7 Keys to Designing for Digital


The quality you get out of a digital press is only as good as what you put in. It can be easy to blame the printer for a poor looking file, but it could actually be the result of a file designed incorrectly for digital technology. Below are seven keys to help you maximize the full potential of digital printing equipment, and ensure your files are printed right the first time.

1. Think finishing first
If your printed piece will require any form of finishing—folding, trimming, die-cutting, binding, etc.—working backward from a finished “mock-up” will help you set your document up properly for all the necessary steps after print output.

For example, one concern with digital (electrographic imaging systems) is cracking in heavy coverage areas. Fused toner sits on the surface of paper and during the process of folding this heated, fused coating must break. Even with scoring, the break will not always be smooth or even. To reduce the possibility of cracking, design your piece with less coverage on areas intended to be folded.

There are many factors to consider with each finishing option, so ask your print provider for a mock-up of your intended final product, and any relevant suggestions they have.

2. Choosing the right paper
Not all papers are manufactured to run through a digital press or accept toner to their surface. For this reason, each digital press manufacturer evaluates and recommends paper selections (coated and uncoated) for their line of equipment. So choosing a paper that is guaranteed by the printing company is important to achieving the best quality on your digital projects.

3. Importance of bleed and margin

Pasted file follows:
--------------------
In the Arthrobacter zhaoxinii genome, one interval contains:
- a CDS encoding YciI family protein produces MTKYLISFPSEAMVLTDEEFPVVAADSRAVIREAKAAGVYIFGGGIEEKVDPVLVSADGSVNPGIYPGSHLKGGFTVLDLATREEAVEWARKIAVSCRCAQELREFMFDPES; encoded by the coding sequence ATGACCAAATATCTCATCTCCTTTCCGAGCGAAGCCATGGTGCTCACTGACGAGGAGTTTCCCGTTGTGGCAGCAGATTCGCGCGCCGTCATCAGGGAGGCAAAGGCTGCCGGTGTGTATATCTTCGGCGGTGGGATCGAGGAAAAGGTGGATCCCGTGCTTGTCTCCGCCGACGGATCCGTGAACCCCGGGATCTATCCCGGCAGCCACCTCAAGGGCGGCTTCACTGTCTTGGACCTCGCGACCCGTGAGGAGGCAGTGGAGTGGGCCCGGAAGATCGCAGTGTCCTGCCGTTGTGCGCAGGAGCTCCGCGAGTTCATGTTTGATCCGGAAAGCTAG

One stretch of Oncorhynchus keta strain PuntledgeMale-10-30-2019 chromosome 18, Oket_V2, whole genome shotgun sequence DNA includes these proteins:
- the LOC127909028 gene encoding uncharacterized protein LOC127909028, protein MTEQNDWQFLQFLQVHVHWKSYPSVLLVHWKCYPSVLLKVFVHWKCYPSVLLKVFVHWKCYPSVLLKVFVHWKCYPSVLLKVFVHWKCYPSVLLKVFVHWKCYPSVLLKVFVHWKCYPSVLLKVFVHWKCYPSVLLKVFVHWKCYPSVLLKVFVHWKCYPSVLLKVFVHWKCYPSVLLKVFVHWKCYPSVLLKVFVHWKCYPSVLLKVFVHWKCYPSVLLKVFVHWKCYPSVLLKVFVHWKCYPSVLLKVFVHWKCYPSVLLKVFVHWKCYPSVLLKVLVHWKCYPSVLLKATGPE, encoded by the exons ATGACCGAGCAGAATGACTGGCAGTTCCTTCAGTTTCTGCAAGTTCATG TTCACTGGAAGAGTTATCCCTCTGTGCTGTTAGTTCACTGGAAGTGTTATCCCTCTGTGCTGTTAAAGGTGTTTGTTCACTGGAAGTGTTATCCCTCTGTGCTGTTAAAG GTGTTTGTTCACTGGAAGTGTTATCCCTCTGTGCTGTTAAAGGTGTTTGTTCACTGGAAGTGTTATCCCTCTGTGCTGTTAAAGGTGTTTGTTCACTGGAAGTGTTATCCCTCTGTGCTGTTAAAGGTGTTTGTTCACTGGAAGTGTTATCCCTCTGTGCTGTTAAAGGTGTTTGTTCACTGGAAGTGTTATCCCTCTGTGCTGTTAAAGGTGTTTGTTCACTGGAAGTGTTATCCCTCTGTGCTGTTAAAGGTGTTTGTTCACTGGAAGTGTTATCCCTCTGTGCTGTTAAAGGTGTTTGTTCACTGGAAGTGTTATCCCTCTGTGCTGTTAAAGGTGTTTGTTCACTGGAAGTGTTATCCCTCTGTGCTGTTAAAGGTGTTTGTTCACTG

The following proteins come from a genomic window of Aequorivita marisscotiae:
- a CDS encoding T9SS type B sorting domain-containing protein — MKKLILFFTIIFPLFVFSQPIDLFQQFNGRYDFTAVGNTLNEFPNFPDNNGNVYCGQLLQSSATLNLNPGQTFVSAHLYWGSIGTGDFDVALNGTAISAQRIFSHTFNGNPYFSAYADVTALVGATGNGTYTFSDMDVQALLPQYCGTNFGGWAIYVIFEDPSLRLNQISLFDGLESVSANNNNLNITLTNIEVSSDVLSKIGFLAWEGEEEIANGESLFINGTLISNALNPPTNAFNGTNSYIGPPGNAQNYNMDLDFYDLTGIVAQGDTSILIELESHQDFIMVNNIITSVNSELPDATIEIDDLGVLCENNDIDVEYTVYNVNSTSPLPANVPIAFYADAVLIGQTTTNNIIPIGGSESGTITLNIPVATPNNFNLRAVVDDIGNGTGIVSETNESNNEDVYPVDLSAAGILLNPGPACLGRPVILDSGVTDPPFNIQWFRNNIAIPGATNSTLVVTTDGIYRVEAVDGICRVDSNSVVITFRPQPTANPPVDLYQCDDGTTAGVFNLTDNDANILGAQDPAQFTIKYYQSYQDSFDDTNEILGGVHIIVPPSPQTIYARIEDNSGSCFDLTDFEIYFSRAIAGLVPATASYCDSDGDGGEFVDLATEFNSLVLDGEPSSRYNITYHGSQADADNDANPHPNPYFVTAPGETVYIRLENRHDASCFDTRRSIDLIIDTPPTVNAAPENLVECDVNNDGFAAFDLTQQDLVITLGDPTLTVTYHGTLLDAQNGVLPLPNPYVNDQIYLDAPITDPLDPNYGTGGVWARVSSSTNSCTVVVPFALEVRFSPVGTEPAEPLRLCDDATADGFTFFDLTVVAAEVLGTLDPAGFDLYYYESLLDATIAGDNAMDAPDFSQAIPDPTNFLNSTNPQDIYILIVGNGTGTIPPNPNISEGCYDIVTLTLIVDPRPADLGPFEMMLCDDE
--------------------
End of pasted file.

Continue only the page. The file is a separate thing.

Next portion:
With digital printing there is a tolerance level for registration, which increases the importance of bleeds and margins. The document should bleed at least 1/8” past trim where color is expected to reach the edge of the piece. This will ensure total coverage after it is trimmed to finish size. 

A 3/16” margin is equally important for non-bleed elements within the document to ensure they are not cut off at finishing. The bigger the margin, the more variation can be hidden. For example if you have a rule inset 3/16” around your piece, it will be easier to see the margin shift as opposed to an inset at even 1/4”.

Registration presents further concerns for bound pieces. Avoid designs with any crossovers between pages.

4. Large areas of color
Digital presses that use toner don’t produce large areas of solid color well; some banding or blending problems can occur during a print run. If the design calls for several square inches or more of solid color, introduce a pattern into the solid area with a texture, subtle graphic or simple noise. By naturally breaking up large areas of color, you’ll be taking advantage of one of the strengths of digital presses—the ability to reproduce high-quality, full-color images.

This same issue can be seen in long gradations. For best results, limit the blend to higher value percentage change and avoid blending from a color to white.

5. Kinds of color